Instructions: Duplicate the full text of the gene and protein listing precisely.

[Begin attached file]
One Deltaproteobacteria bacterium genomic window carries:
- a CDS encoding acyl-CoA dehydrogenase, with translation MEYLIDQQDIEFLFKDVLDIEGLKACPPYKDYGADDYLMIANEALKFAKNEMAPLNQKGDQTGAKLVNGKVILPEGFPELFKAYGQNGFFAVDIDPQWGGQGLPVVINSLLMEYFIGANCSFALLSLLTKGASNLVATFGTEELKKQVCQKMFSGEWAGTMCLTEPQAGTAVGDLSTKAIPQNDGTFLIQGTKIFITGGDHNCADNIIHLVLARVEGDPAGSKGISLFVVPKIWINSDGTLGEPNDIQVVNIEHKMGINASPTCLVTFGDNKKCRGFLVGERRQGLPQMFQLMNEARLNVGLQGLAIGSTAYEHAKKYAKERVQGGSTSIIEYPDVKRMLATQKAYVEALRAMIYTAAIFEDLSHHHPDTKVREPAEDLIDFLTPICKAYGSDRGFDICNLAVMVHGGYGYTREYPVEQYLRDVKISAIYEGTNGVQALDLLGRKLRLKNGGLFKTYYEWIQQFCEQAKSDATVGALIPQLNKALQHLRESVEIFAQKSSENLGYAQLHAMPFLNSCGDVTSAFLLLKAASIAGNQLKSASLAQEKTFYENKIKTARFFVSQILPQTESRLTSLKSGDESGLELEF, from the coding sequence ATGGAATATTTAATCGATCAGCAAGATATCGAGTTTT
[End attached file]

One Deltaproteobacteria bacterium genomic window carries:
- a CDS encoding acyl-CoA dehydrogenase, with translation MEYLIDQQDIEFLFKDVLDIEGLKACPPYKDYGADDYLMIANEALKFAKNEMAPLNQKGDQTGAKLVNGKVILPEGFPELFKAYGQNGFFAVDIDPQWGGQGLPVVINSLLMEYFIGANCSFALLSLLTKGASNLVATFGTEELKKQVCQKMFSGEWAGTMCLTEPQAGTAVGDLSTKAIPQNDGTFLIQGTKIFITGGDHNCADNIIHLVLARVEGDPAGSKGISLFVVPKIWINSDGTLGEPNDIQVVNIEHKMGINASPTCLVTFGDNKKCRGFLVGERRQGLPQMFQLMNEARLNVGLQGLAIGSTAYEHAKKYAKERVQGGSTSIIEYPDVKRMLATQKAYVEALRAMIYTAAIFEDLSHHHPDTKVREPAEDLIDFLTPICKAYGSDRGFDICNLAVMVHGGYGYTREYPVEQYLRDVKISAIYEGTNGVQALDLLGRKLRLKNGGLFKTYYEWIQQFCEQAKSDATVGALIPQLNKALQHLRESVEIFAQKSSENLGYAQLHAMPFLNSCGDVTSAFLLLKAASIAGNQLKSASLAQEKTFYENKIKTARFFVSQILPQTESRLTSLKSGDESGLELEF, from the coding sequence ATGGAATATTTAATCGATCAGCAAGATATCGAGTTTT